On the bookshelf
FIona and Jane
By Jean Chen Ho
Viking: 288 pages, $ 26
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I was not sure that Jean Chen Ho would come to our interview.
Late on a Wednesday evening, less than 12 hours before our Zoom meeting to discuss her first book, “Fiona and Jane”, Ho had tweeted from Jumbo’s Clown Room on Hollywood Boulevard that she “wore a reasonable cable-knit sweater to a strip club.”
I was relieved when Ho arrived from her home in Los Feliz just three minutes late – “a little hangover,” she confessed – and in the same snow-white sweater she was wearing. was asleep early that morning. “I woke up, had breakfast, made myself some coffee,” she said. “I still wear the eyeliner from last night. I put on a little lipstick to make it look more alive.
Ho has been an Angeleno for most of his life. Although she grew up in Cerritos, she has fond memories of Taiwan, where she was born and lived until the age of 8. After his family immigrated to Los Angeles, Ho found a home among its strong Asian-American communities. “All of my childhood friends were Korean, Indian or Filipino,” she recalls.
When she’s not at home, Ho told me, she goes out with friends or searches the archives at the USC library, where she is a doctoral candidate in creative writing and literature. Her thesis also made her literary debut: “Fiona and Jane”, a collection of related short stories, spanning 30 years of friendship between two Taiwanese American women from LA.
The characters in the title are of complementary types: Fiona is an outgoing serial monogamist and a law school dropout, Jane an insecure budding author struggling with her bisexuality. The story alternates between Jane’s first-person perspective and a third-person narrator, but each chapter focuses on one of the two protagonists. It’s easy to get carried away by the dichotomy – wondering if you’re a Fiona or a Jane.
Ho, for her part, says she grafted her experiences onto the two characters. “I’ve had a similar geographic trajectory to Fiona,” she said, “and I think I identify with Jane in that she’s kind of an underachiever. She’s, like, adrift in her twenties and part of her thirties. “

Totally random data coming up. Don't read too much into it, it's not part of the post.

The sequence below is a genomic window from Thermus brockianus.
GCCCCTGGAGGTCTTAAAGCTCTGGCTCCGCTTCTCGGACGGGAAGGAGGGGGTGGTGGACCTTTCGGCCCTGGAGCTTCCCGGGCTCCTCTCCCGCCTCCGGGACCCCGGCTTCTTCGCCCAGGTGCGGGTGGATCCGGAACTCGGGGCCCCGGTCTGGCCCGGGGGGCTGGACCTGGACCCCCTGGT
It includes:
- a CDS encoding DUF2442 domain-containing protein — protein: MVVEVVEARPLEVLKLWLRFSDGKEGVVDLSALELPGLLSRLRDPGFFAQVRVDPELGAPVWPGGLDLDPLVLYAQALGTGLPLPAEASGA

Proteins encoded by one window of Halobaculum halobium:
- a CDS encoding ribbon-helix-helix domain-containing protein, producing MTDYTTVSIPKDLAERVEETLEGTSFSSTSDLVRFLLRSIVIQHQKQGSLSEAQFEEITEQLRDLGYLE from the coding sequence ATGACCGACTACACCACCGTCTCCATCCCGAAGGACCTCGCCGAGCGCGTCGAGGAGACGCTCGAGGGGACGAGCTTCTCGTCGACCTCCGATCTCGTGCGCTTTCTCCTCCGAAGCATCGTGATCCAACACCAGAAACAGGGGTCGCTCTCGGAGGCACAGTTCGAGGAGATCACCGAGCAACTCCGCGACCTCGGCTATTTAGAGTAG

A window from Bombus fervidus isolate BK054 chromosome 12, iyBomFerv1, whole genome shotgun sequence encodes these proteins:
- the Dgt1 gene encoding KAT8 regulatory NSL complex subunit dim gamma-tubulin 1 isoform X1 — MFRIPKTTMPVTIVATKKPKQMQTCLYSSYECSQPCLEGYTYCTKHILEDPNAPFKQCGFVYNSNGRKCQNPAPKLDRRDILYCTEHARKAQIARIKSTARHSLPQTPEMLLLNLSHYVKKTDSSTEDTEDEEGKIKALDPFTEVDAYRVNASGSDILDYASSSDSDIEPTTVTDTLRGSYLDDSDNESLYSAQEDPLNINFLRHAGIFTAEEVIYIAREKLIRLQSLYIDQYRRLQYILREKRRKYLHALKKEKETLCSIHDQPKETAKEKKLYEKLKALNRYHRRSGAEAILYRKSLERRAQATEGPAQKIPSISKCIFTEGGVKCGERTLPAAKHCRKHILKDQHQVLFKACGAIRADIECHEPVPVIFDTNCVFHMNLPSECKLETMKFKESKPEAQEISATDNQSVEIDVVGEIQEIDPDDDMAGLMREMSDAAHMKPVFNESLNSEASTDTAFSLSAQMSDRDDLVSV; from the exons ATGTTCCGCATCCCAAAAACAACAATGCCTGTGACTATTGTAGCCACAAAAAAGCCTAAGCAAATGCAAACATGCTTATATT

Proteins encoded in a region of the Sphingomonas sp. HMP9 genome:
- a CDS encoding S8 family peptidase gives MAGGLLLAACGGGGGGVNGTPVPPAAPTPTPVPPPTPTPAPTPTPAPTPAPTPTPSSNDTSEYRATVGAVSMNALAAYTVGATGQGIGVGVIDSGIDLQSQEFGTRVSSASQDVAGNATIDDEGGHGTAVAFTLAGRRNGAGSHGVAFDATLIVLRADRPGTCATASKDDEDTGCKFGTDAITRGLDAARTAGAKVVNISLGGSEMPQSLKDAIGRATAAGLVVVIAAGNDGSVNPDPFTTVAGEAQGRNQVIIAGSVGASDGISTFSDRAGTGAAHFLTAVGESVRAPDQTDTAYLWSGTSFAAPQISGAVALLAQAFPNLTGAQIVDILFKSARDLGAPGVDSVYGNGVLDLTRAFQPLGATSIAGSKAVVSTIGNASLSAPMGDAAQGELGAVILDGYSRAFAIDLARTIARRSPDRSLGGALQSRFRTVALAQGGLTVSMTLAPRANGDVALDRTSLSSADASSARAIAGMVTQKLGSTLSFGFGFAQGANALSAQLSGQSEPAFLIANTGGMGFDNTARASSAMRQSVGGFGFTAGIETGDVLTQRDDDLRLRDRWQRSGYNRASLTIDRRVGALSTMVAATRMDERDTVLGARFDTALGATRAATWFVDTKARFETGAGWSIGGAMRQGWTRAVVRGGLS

At 41, Ho admits she is “not a youngster” when posting her debut. “I’ve lived a lot of my life,” she says. The book reflects this, browsing Taiwanese night markets; Korean sooljips in Garden Grove; and Canal Street in New York City, where Ho lived for three years, working for a nonprofit arts organization before the seasonal depression took hold and she decided, “I have to go.”
Ho had started a novel in New York City, and when she returned to Los Angeles, she began taking writing classes while working one day as the Director of Development at AAPI Visual Communications. Being 30, she says, “forced me to really face” the decision to write full time. She received an MFA from the University of Nevada in Las Vegas, where she wrote the first of the “Fiona and Jane” stories.
After that, it was back to Cerritos. “Luckily my parents didn’t charge me rent,” she joked. Living in his childhood home at the age of 34 was “nourishing but also strange”. That winter, Ho received a phone call from writer and USC professor Aimee Bender, welcoming her to the doctoral program.
It was Ho’s “ease of voice” that drove her, Bender recalls. “You feel like listening to a friend talking to you,” she said. “She talks about layers and complexity, but with such a light hand.”
At USC, Ho studied from Pulitzer Prize-winning novelist Viet Thanh Nguyen, who described her as “refreshing and unembarrassed,” right down to her memorable thrift store outfits.
“Jean has always maintained this streak of independence by simply being herself in front of her fellow students and faculty members,” Nguyen told me. “I think it’s pretty hard to do, to have that kind of lack of self-awareness. It suits him as a writer as well, because I think “Fiona and Jane” is a book about vulnerability, but it’s also a vulnerable book in and of itself for a writer to write.